“None of us would be here tonight if it weren’t for the next visionary individual I am about to introduce. It’s hard to believe that more than a decade has passed since the original task force was convened to explore the possibility of creating a construction charter school. This initiative was the brainchild of Armand E. Sabitoni. He and the late Catherine Ciarlo, superintendent of Cranston Public Schools, co-founded this school. They realized the opportunity for an innovative charter academy that would allow students a very unique, hands-on and rewarding academic experience. The Construction Career Academy remains the first ever and only charter school in the United States formed through a unique union and public school partnership,” Jay Sabitoni said.

As Christopher Sabitoni spoke, he acknowledged the fact that the evening was the first of many milestones that the graduates would experience throughout their lives. He spoke of the challenges that the students have conquered in their years at the school.

“You have accomplished many things individually and as a class this year,” he said. “This year, the New England Laborers/Cranston Public Schools Construction and Career Academy earned the largest one-year gain in NECAP reading scores for secondary schools in the state, a gain of 15 percentage points. Our charter school also had the largest gain in NECAP reading scores for all schools over a five-year span, a gain of 31 percentage points.”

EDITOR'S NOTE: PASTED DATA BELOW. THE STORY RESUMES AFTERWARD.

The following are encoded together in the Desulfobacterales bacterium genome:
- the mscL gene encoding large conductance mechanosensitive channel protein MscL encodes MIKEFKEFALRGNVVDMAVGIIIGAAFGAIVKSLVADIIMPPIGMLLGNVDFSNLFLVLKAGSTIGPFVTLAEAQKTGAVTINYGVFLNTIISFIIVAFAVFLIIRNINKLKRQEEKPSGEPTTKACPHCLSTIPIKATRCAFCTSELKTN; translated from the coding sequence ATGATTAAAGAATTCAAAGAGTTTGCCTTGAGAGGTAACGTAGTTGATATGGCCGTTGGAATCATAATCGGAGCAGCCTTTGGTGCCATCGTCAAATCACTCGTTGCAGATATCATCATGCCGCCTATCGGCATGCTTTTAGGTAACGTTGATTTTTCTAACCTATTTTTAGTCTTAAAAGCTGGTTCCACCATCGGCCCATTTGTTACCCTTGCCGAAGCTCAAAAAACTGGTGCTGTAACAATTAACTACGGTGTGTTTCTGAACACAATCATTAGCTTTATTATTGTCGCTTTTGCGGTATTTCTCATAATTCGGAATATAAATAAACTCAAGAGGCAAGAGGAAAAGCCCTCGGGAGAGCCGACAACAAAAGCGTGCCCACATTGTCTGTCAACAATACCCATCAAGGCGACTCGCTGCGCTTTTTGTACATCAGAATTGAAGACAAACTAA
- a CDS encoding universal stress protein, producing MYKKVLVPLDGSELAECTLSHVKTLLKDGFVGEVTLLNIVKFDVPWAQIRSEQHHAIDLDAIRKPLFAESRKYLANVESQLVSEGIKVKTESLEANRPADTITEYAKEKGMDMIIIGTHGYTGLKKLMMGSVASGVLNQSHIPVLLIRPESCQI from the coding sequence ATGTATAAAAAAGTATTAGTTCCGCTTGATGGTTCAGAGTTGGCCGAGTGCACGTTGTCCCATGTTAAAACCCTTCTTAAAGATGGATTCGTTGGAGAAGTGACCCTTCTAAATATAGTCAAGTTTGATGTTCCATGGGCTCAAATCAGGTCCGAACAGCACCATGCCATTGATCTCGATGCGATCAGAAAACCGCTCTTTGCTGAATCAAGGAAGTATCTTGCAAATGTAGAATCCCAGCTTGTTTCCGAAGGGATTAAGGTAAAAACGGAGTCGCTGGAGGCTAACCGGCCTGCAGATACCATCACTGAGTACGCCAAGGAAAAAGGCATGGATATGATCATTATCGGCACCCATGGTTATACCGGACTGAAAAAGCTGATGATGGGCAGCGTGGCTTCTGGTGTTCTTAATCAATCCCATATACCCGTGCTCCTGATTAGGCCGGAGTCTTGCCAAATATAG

Christopher Sabitoni spoke to the audience about the students’ commitment to securing gainful employment throughout their high school years and beyond.

“Our innovative World of Work program continues to be a huge success in preparing our students with the essential job readiness skills that are critical in attaining and retaining a job, whether it be part-time employment during high school or college, or a full-time career upon graduation,” he said. “I am proud to announce that all 10 seniors who graduated and completed the New England Laborers apprenticeship program last year are all Local 271 union members today, working on union construction projects throughout the state.”